Zebra Facts | Southern Africa Wildlife Guide
Habitat & Feeding HabitsThere are several species of zebra in Africa, all of which inhabit open and wooded grasslands. These common animals are single-stomached (non-ruminants), which allows them to consume rough, dry grasses. These grasses, often passed over by other grazers, allow the zebra to endure during times when their counterparts struggle for survival. However, like the elephant, they need to drink water on a daily basis, and hence, they are rarely far from a water source.
BreedingBreeding rituals are connected to the rains. Male zebras sexually mature at age 1 or 2, but do not reach social maturity—the capacity to seize or guard a female herd or territory—until 6 years old. Courtship and breeding last two days, with mating repeated every one to two hours. Once a female becomes pregnant, the gestation period lasts 13 months.
As young as 1 month old, foals become strikingly independent and may be left alone while mares travel a few miles for water or to graze. Their stripes appear reddish-brown rather than black up until about 6 months old.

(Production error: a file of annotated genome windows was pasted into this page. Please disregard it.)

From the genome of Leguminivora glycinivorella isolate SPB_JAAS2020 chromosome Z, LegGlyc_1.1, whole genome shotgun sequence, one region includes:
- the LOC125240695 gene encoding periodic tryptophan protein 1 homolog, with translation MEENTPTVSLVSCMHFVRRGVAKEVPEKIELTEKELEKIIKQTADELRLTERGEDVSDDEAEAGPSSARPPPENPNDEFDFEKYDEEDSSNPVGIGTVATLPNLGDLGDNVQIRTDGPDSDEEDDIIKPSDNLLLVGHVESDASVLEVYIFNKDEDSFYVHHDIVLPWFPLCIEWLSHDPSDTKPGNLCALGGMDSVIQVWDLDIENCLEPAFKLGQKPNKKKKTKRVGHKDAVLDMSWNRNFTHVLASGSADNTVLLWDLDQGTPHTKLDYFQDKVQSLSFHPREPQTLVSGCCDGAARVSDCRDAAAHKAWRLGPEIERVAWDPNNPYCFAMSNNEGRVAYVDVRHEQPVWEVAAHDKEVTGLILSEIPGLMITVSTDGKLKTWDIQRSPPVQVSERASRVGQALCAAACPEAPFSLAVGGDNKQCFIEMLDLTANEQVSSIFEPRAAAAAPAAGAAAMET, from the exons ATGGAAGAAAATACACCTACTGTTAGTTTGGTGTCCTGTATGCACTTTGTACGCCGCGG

BehaviorZebras are mostly active by day, with a peak of activity at dawn and dusk; they seek out shade at midday and rest intermittently during the night. Zebras neigh in a similar fashion to horses, as well as a strange characteristic whinny.
Zebras form social units of a group of mares and their offspring, guarded by a dominant stallion. The relationship between mare and foal is the strongest social bond. While young females stay with the family group, males will separate from the herd and join bachelor groups. Burchell’s zebra live in herds of permanent members. In contrast, Grevy’s zebra groupings fluctuate, and associations within the group last only a few months. During the breeding season, males will become highly territorial, guarding boundaries of large swaths of land to keep herds within them. After the season’s passing, they will once again mix with other males.